Active in New York in the 1980s and 1990s as a sculptor and draftsman, Al Taylor (1948–1999) found inspiration for his lyrical and witty compositions in banal objects and everyday situations. Driven by curiosity and a sense of humor, he drew maps of pet stains, imagined puddles hanging out to dry, and created elegant still-lifes out of assemblages of tin cans balanced on wires. During his short career, he produced more than five thousand drawings, in which he combined technical skills and Old Master virtuosity with conceptual strategies based on chance and graphic systems such as charts and diagrams. The exhibition and accompanying catalogue will bring to light new research based on the drawings, sketchbooks, and abundant documentation in the artist’s estate.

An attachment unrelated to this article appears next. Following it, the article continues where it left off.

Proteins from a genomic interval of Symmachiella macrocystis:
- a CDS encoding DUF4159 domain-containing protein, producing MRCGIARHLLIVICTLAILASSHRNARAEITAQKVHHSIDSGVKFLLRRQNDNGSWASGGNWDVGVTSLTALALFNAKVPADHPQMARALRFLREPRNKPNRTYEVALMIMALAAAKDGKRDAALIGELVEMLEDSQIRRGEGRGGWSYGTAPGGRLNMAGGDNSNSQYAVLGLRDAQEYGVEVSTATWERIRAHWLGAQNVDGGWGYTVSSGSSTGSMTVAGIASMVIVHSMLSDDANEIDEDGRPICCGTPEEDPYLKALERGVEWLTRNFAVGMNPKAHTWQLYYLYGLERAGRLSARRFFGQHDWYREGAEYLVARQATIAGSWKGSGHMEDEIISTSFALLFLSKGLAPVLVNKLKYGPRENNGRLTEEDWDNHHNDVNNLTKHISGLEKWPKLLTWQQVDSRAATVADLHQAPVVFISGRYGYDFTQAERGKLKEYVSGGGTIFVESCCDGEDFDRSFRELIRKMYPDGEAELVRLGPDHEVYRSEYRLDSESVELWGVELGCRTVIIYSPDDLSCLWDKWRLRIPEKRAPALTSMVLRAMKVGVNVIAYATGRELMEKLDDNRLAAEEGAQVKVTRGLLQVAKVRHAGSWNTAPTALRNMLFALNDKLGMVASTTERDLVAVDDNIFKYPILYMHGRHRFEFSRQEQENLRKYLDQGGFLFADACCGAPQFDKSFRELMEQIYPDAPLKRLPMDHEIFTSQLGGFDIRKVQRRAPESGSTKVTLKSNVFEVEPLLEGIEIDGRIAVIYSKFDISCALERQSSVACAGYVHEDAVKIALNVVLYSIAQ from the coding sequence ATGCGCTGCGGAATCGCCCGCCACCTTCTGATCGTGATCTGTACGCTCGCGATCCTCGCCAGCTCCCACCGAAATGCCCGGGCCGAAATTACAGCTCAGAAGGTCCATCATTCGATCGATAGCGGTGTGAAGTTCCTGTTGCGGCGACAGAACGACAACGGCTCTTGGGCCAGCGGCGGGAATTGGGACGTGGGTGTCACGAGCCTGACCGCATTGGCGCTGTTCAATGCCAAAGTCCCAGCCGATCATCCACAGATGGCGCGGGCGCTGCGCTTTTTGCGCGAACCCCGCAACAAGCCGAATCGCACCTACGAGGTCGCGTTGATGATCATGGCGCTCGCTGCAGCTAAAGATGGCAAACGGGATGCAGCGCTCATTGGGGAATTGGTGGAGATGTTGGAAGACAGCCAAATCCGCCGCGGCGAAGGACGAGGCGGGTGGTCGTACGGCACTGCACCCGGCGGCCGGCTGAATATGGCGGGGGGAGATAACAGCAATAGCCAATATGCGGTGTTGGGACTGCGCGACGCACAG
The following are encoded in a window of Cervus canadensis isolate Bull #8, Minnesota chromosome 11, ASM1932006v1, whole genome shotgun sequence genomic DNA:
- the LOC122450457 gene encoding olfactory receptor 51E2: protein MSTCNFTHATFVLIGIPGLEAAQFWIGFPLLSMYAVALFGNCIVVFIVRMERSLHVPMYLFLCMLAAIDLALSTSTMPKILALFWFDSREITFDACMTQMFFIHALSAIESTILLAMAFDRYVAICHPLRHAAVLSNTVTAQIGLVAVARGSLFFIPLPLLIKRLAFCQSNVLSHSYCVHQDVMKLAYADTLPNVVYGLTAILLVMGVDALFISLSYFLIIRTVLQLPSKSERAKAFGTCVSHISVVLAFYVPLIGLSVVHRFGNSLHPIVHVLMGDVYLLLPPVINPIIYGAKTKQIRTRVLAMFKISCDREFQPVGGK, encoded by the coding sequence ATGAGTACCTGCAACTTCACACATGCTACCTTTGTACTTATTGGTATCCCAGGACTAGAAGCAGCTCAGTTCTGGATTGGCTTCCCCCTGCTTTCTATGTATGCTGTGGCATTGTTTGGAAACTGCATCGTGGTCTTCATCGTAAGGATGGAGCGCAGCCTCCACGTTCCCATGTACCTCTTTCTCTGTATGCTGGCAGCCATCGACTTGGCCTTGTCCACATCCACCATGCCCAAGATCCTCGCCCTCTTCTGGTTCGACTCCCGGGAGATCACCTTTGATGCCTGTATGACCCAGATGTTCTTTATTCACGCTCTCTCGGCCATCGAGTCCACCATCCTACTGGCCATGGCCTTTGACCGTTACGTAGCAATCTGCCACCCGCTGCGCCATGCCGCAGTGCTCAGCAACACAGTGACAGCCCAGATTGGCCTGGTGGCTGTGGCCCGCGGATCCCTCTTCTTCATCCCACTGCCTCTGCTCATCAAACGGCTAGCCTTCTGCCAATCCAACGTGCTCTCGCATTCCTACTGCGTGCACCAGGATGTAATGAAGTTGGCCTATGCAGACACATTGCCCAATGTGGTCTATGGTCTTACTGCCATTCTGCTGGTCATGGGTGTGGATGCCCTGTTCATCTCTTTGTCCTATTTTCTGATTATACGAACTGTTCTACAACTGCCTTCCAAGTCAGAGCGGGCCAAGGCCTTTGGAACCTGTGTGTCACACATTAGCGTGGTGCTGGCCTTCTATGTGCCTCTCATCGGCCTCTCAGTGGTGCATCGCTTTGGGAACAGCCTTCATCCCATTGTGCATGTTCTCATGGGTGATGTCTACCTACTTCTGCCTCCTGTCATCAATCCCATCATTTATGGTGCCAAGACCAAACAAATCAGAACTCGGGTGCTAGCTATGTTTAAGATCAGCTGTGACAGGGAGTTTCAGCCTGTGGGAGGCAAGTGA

The Drawings of Al Taylor is organized by the Morgan Library & Museum, New York and curated by Isabelle Dervaux, Acquavella Curator and Department Head of Modern & Contemporary Drawings.
The exhibition is made possible by generous support from the Sherman Fairchild Fund for Exhibitions, the Ricciardi Family Exhibition Fund, Alyce Williams Toonk, the Robert Lehman Foundation, and David Zwirner.